After my visit to Tsho Rolpa, I didn’t have to travel far to find a community that had already been hit by an outburst flood from a similar glacial lake. (Not far by Nepalese standards: A linear distance of 47 kilometres, covered circuitously through a 15-hour downhill hike; then 9 hours alongside live chickens on a local bus plying roads of deep mud that sent it rocking hilariously close to its tipping point; and finally what felt like a rather therapeutic 90 minutes in a pickup truck.)
Officially Tatopani is a village, although its weird topography makes that term feel somehow inappropriate. It’s really a series of ramshackle buildings in sporadic clusters, built beside a clifftop road running along the west bank of the Bhote Koshi, a river that originates in the barren peaks of southwestern Tibet.
For Tatopani, its proximity to the Chinese frontier had long been its greatest asset. The Bhote Koshi here forms the border between the two countries; immediately after leaving Tatopani to the north, the road running through it takes a sharp right over a bridge and lands in Tibet. This had been a trading post for as long as anyone could remember, and as the Chinese economy grew, so Tatopani benefited from the surging flow of goods over the border. But on the night of 5 July 2016, what rolled in from Tibet was something horrifically different.
Karma, a mother of three then aged 49, was in her kitchen washing plates after dinner when she heard a distant roar. The family had moved into this home a few months earlier; it was still a work in progress, built with the profits from the tea shop they had been running for about a decade. It was 8:30 in the evening and her husband had retired to bed, leaving Karma and her youngest daughter to handle the dishes.
She stepped into the street to see one of the village’s larger buildings swaying from the vibrations beneath it. Like every other resident I spoke to, Karma’s first thought was that this must be another earthquake, following one that had damaged many homes — and the bridge to China — the previous year. She roused her husband, who hurriedly pulled on a T-shirt, and they began clambering up the sheer slope on the other side of the road, dragging their nine-year-old between them.
Peering down in the darkness from amid the trees on the hill above, Karma couldn’t see what was happening to her home or those around it, but her ears gave her a sufficient idea. Behind her, the deep rumble had grown into a deafening rush of water accompanied by the violent crash of boulders hurled by the engorged river against its sides. The family began walking through the night to Karma’s home village of Listikot, safely ensconsed in the hills above the river but nearly ten miles distant. When they returned days later, their home was gone, along with the ground it stood on and all their possessions. In its place was thin air above a near-vertical muddy slope, which ran from the edge of the now fractured road to the river below, still clogged with the rubble of about 20 homes destroyed by the flood.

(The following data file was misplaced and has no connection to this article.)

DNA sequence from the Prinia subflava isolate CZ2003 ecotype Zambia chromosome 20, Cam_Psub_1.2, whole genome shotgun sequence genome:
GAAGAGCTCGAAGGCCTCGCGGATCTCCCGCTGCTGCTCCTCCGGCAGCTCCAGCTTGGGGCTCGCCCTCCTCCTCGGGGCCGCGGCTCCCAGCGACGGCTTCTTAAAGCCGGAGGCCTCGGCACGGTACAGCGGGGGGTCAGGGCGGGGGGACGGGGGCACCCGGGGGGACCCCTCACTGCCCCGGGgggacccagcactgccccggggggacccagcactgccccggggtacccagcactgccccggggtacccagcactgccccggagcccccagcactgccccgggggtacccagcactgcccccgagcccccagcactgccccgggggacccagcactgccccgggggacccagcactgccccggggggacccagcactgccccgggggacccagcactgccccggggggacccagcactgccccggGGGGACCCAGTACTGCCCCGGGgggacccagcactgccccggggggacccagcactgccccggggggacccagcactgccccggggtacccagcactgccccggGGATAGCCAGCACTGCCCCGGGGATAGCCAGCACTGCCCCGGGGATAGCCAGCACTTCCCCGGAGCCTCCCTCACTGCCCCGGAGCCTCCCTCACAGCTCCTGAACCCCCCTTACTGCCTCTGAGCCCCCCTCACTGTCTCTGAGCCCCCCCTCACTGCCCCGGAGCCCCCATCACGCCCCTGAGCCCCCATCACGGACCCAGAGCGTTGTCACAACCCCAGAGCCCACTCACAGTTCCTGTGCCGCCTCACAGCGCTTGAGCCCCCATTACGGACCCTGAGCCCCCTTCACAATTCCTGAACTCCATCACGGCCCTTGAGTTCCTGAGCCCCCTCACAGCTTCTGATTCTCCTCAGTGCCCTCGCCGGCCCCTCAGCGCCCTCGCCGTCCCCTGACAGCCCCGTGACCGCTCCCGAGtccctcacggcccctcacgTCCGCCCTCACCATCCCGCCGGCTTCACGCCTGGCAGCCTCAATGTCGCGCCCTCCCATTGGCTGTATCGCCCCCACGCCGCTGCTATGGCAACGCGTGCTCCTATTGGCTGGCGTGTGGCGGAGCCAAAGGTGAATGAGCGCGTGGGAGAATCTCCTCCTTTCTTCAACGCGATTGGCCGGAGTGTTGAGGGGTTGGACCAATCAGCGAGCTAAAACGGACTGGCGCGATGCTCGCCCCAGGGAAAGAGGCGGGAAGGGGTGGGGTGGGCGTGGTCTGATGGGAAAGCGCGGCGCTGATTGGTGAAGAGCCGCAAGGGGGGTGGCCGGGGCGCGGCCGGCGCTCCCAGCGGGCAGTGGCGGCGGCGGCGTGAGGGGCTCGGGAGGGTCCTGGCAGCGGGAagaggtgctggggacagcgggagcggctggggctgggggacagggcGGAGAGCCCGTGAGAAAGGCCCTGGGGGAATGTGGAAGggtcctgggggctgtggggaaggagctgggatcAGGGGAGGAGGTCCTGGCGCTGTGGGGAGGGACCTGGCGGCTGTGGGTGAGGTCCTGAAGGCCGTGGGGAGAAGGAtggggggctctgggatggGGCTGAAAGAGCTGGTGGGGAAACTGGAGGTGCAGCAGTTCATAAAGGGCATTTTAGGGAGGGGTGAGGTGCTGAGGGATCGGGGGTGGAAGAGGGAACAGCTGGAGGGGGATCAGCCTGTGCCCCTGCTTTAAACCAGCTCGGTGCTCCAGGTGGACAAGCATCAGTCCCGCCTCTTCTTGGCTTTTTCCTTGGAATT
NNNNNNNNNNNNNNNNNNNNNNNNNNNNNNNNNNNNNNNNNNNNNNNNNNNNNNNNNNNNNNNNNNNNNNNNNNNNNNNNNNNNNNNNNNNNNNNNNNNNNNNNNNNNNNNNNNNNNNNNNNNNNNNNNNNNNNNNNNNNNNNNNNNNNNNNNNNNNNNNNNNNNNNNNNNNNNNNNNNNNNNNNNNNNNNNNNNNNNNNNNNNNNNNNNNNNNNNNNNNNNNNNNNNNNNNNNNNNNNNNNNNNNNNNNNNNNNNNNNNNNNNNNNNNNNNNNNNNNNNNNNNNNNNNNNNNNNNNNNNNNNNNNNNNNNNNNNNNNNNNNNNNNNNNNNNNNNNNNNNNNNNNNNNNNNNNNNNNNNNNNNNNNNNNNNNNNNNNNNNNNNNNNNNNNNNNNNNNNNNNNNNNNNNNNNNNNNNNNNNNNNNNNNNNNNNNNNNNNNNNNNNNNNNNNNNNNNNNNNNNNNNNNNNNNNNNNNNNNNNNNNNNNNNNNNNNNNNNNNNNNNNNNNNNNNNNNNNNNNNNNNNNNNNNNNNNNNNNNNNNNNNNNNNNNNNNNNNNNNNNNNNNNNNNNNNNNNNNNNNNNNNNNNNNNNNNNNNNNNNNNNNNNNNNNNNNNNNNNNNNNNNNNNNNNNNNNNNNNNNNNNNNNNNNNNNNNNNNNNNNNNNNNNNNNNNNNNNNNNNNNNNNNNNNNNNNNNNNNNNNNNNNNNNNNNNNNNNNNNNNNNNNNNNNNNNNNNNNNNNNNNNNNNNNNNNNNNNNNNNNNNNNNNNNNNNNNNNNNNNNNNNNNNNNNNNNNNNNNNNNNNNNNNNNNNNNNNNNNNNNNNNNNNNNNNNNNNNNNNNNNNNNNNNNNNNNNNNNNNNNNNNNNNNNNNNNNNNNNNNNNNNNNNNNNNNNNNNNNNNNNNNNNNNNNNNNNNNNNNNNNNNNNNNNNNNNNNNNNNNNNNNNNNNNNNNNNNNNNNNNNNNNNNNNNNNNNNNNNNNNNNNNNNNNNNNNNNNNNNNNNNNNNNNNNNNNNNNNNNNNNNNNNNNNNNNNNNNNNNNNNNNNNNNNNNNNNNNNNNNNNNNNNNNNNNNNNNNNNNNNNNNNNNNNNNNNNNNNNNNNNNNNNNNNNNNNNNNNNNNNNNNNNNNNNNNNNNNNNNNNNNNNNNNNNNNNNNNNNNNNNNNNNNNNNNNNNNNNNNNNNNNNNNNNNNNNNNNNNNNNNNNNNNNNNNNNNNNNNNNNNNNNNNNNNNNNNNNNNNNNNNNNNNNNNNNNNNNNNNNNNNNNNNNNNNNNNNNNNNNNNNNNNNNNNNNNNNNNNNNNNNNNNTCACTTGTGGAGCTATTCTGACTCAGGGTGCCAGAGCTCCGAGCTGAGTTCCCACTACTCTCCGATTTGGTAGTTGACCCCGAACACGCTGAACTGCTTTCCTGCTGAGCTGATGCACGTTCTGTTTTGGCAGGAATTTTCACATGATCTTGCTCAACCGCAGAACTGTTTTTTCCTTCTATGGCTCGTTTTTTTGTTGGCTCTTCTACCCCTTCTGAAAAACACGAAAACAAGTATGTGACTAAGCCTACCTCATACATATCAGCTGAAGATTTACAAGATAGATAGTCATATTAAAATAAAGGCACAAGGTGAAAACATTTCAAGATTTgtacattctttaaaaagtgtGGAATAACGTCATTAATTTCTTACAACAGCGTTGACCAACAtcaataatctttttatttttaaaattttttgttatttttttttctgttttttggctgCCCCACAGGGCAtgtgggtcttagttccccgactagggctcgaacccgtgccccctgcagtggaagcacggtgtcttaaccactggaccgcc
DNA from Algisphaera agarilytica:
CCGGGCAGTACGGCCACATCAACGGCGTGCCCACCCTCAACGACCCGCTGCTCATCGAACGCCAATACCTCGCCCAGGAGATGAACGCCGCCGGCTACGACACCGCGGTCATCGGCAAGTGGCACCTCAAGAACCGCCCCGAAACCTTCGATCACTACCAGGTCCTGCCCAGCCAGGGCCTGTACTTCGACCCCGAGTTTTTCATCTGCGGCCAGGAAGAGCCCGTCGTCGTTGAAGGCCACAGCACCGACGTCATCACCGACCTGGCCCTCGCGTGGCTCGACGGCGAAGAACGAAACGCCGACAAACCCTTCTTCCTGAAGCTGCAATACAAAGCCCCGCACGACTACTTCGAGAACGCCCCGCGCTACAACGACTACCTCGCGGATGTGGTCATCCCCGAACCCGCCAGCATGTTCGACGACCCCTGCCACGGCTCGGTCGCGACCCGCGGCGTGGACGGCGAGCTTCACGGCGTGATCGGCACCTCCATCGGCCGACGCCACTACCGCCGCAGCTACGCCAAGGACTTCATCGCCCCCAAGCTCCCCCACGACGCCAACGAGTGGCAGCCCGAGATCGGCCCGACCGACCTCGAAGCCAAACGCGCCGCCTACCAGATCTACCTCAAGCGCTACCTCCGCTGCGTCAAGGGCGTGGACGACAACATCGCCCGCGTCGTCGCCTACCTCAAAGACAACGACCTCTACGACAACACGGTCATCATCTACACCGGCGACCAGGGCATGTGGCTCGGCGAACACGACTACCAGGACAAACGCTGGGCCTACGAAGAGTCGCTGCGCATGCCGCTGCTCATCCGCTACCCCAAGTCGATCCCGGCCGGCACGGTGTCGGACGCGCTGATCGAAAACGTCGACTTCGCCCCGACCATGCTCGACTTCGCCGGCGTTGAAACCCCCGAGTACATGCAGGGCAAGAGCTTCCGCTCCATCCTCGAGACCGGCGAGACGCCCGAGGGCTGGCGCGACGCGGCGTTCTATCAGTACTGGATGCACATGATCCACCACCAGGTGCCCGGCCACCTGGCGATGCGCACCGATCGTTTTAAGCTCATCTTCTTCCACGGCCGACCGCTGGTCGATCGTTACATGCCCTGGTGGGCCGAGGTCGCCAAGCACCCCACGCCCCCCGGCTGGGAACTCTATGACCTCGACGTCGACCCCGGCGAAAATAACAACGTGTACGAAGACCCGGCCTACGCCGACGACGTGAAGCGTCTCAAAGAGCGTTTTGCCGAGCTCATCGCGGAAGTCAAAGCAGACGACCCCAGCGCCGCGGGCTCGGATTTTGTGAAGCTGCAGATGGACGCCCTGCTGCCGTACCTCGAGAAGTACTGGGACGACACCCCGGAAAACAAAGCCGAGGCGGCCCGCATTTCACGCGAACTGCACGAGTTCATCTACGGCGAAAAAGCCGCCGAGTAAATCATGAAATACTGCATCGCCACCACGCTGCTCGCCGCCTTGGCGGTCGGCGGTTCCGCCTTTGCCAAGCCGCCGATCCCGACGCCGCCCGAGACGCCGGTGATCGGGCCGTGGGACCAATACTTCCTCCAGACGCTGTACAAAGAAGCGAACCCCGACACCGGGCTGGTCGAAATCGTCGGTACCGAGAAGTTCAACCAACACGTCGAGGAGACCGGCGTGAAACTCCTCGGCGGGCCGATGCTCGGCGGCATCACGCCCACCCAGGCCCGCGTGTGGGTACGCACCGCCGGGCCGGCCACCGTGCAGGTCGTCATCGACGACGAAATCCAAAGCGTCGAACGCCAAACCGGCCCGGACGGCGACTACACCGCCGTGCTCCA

The family left for Kathmandu, and after seven months in the painfully polluted capital, had saved enough to return and rent a space to relaunch their tea shop, where I met Karma, her tattooed hands covered in chapati flour, hoop rings dangling from elongated earlobes. Each time she left the shop, she could see, just up the road, the empty space that once contained the house where she’d expected to spend the rest of her life. Now the family rented a small room in a nearby settlement, and it would be years before they would be able to think about another house of their own. “That flood came,” Karma said, “and stole our dreams.”
Across the street, a scruffy old man in a red beanie hat was sitting on the steps outside a shop, chuckling along to the conversation of a group of residents who were gently ignoring him. At 78 Bir Bahadur Tamang had spent his whole life here, working mostly as a porter dealing with goods coming over the border from China. Eventually he had saved enough to buy two buildings in Tatopani’s northern section, one to live in with his two children and daughter-in-law, the other containing a shop that would support the family in his old age. “They were just over there,” he said, pointing at a void in the road behind a small yellow-striped safety barrier. For a moment he looked as if he were about to cry, but he converted the impulse into a burst of wheezing laughter, as he seemed to do every time he shared a detail of the appalling turn his life had taken.
Tamang’s son and daughter-in-law had left after the flood and didn’t send money back, he said. He and his daughter, who has a mental disability, now lived in a small hut a little downstream from here. They subsisted on his $18 monthly pension and — I presumed chiefly — the generosity of their former neighbours. I invited him for a lunch of egg noodles at Karma’s tea house. This man, who had diligently provided for his retirement, now looked certain to face extreme poverty for as long as he remained alive. “My grandfather lived to over a hundred,” he said abruptly, halfway through our meal. He paused for a moment, and then descended into helpless giggles.